By GYNNIE KERO
SOME companies and government departments have failed to remit personal income tax deductions of employees totalling K1.8 billion to the Internal Revenue Commission (IRC) since 2014.
By right, acting IRC commissioner-general Sam Koim said such deductions from salaries and wages must be remitted monthly.
Koim said this yesterday when announcing a three-month penalty amnesty on salaries and wages tax (SWT) from January to March.
“All SWT returns must be up to date, including that of next month.
“Taxpayers cannot use credits available in other types of taxes to offset SWT,” he added.
Koim warned that any SWT debt established from an IRC audit would not qualify for amnesty.
“Taxpayers will get a full write-off (100 per cent) of penalties where the base tax of the SWT are paid up during the amnesty period.
“Where the base tax is zero at the start of this amnesty period but the corresponding penalties are still outstanding, the taxpayer can pay 10 per cent of these penalties.
“Thereby benefits with a write-off on the net balance.
“However, returns for other types of taxes must be up to date,” he added.
Koim said: “Taxpayer are to consult the IRC and reconcile their SWT account.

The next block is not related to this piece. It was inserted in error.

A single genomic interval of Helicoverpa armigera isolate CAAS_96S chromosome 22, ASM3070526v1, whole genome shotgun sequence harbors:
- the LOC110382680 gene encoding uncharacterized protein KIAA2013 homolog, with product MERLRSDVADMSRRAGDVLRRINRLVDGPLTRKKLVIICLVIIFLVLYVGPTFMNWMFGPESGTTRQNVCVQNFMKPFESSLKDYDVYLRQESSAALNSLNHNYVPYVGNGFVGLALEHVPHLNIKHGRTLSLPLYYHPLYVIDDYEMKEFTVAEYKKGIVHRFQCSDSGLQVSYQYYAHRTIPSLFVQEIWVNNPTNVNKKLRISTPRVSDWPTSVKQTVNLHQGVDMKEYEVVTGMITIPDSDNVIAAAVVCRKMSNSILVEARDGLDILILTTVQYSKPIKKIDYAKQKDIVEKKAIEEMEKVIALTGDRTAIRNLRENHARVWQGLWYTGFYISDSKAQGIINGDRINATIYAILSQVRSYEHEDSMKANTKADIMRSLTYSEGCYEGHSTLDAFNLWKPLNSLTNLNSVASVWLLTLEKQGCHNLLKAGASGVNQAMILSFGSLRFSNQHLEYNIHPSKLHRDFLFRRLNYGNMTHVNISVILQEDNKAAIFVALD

“Where both party’s records agree, it will assist a smooth facilitation.
“Tax agents cannot seek extensions for and on behalf of their clients.”
He said many employees of Government organisations, State-owned enterprises and private corporations had been complaining that they were paying more taxes under IRC’s progressive personal income tax regime.
“But we have witnessed a growing pattern where employers are withholding salary and wages tax deductions of employees and instead of transferring to IRC, the taxes are diverted to meet operational expenses.
“This pattern of withholding wages and salary tax deductions is not only an offence under the law where pecuniary penalties will strictly be applied.
“It will be (treated) as a criminal matter for employers – directors, chief executive officers and managers – who fail to pay the IRC (money) they collect and withhold on account of the employees,” he added.
Currently, there are only 12,500 active taxpayers, apart from the more than 17,000 registered TIN numbers.
By GYNNIE KERO